You probably don't like the process of changing the hydraulic oil in your log splitter. It's often a messy affair, but it's necessary if you hope to continue to enjoy the convenience of having the hydraulic splitter.
You might not know it, but your actions probably contribute to the degradation of hydraulic oil in the splitter and the subsequent need for an oil change. This article discusses the effect of temperature extremes on hydraulic fluid and how your actions may be a contributing factor to the degradation of this fluid.
On The Lower Side
Low temperatures can have a highly destructive effect on hydraulic fluid. For one, when hydraulic fluids are exposed to low temperatures, they become more viscous (thicker). The increased viscosity generates an increased resistance to the flow fluid within the hydraulic system of the splitter.
If the hydraulic fluid continues to be exposed to lower temperatures, it might become too viscous to flow within the system. This leaves you with a splitter that's not well lubricated. As a result of poor lubrication, mechanical components of the hydraulic splitter will generate more friction as they operate and this accelerates their rate of wear and tear.
Hydraulic fluid is exposed to low temperatures when a splitter is used at a high altitude for extended periods of time. If you have to use the splitter in a high altitude area, shorter work cycles can protect the hydraulic fluid from constant exposure to low temperatures.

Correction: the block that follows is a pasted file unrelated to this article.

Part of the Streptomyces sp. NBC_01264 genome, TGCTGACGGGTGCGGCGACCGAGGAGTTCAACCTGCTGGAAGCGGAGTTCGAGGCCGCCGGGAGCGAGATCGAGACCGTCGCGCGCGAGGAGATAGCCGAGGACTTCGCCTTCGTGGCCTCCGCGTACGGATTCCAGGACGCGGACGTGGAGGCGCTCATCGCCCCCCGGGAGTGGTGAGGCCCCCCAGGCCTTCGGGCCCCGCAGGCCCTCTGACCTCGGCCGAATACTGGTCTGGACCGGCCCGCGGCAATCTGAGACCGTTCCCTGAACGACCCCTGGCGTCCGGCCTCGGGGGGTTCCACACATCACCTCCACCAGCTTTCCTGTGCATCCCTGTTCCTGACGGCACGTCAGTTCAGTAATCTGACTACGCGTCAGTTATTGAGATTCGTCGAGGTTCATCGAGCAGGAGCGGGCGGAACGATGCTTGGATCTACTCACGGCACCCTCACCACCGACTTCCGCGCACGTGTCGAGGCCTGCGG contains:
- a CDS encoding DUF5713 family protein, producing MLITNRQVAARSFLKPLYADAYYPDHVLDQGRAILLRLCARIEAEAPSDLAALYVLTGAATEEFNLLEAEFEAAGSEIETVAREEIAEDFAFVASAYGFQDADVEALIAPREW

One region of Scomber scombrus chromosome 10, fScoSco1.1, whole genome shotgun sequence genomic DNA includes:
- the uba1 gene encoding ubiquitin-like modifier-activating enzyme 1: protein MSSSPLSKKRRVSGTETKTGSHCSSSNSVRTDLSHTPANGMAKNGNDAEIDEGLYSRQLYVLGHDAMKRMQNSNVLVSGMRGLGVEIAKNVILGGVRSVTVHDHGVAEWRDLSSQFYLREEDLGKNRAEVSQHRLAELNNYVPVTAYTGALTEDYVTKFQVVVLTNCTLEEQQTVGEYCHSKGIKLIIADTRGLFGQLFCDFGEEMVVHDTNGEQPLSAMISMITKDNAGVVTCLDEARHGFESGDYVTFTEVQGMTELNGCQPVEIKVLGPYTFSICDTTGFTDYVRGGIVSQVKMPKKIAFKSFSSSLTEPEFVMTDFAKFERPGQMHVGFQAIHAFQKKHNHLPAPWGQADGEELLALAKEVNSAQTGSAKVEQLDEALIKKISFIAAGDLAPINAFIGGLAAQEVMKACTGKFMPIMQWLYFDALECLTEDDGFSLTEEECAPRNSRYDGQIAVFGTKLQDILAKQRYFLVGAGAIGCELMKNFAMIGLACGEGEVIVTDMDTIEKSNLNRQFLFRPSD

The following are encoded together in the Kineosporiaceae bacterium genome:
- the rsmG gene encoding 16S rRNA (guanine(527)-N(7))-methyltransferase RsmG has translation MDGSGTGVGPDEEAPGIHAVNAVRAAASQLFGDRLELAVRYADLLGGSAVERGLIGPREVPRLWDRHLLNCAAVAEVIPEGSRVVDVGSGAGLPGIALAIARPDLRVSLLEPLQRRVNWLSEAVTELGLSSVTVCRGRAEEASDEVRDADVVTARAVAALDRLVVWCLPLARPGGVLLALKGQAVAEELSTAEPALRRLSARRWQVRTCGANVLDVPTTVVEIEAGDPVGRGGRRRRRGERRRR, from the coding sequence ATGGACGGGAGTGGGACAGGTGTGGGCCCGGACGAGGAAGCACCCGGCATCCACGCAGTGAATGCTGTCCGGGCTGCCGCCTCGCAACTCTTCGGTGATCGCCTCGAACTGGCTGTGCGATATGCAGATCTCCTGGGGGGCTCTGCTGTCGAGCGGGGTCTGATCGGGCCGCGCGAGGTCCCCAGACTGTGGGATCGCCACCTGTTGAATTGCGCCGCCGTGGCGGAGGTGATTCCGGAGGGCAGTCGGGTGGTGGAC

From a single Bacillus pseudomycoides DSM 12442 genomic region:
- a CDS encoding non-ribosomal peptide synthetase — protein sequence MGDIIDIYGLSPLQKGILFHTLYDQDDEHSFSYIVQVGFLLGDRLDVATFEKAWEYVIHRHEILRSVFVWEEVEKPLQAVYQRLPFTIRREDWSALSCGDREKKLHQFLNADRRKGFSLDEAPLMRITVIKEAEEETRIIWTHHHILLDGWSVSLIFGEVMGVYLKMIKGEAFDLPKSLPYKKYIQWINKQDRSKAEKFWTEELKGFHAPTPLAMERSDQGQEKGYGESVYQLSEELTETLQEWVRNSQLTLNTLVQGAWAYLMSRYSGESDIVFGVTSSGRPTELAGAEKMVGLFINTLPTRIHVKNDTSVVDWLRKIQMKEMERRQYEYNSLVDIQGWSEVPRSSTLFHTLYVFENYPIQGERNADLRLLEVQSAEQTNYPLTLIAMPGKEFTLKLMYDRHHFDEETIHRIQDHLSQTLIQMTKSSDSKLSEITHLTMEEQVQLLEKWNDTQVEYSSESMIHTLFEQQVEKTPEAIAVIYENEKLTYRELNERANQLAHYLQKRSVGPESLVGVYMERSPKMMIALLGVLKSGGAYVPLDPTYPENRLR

On The Higher Side
High temperatures can be even more destructive to hydraulic fluids. When hydraulic fluid is exposed to high temperature, it becomes less viscous (thinner). A less viscous fluid increases the possibility of internal fluid leakages within the hydraulic splitter.
Continued exposure to high temperatures may effect an irreversible change in the viscosity of hydraulic fluids. This often happens because the higher temperatures encourage the depletion of chemical additives used to improve the viscosity of hydraulic fluid. These additives are often referred to as Viscosity Index (VI) improvers. The oil layer in a (permanently) less viscous fluid is often less effective at preventing wear and tear on the hydraulic components of the splitter.
Hydraulic splitters are often exposed to high temperatures when they're routinely kept in non-air conditioned rooms (e.g. the basement) when outdoor temperatures are high, as they often are during the summer. If the splitter is used frequently, you might want to store it in conditioned space in between work cycles. If the splitter is to be stored on a long-term basis, you should drain out its hydraulic fluid before storage.
For more information on this topic, contact hydraulic repair services.